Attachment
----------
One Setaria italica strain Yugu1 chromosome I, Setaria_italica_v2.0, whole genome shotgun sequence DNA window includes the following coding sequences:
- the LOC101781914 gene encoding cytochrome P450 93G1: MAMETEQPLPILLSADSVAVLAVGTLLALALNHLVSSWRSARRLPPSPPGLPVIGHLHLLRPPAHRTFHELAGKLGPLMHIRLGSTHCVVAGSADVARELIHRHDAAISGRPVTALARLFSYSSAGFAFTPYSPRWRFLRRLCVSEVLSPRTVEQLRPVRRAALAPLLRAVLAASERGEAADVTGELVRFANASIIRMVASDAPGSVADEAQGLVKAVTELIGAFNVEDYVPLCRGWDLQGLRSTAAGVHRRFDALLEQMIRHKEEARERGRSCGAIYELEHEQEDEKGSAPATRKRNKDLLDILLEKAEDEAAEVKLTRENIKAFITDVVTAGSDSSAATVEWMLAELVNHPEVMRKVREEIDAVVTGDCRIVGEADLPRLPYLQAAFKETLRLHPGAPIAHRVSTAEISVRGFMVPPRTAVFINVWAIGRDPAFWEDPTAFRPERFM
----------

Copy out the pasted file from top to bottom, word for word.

One Setaria italica strain Yugu1 chromosome I, Setaria_italica_v2.0, whole genome shotgun sequence DNA window includes the following coding sequences:
- the LOC101781914 gene encoding cytochrome P450 93G1: MAMETEQPLPILLSADSVAVLAVGTLLALALNHLVSSWRSARRLPPSPPGLPVIGHLHLLRPPAHRTFHELAGKLGPLMHIRLGSTHCVVAGSADVARELIHRHDAAISGRPVTALARLFSYSSAGFAFTPYSPRWRFLRRLCVSEVLSPRTVEQLRPVRRAALAPLLRAVLAASERGEAADVTGELVRFANASIIRMVASDAPGSVADEAQGLVKAVTELIGAFNVEDYVPLCRGWDLQGLRSTAAGVHRRFDALLEQMIRHKEEARERGRSCGAIYELEHEQEDEKGSAPATRKRNKDLLDILLEKAEDEAAEVKLTRENIKAFITDVVTAGSDSSAATVEWMLAELVNHPEVMRKVREEIDAVVTGDCRIVGEADLPRLPYLQAAFKETLRLHPGAPIAHRVSTAEISVRGFMVPPRTAVFINVWAIGRDPAFWEDPTAFRPERFM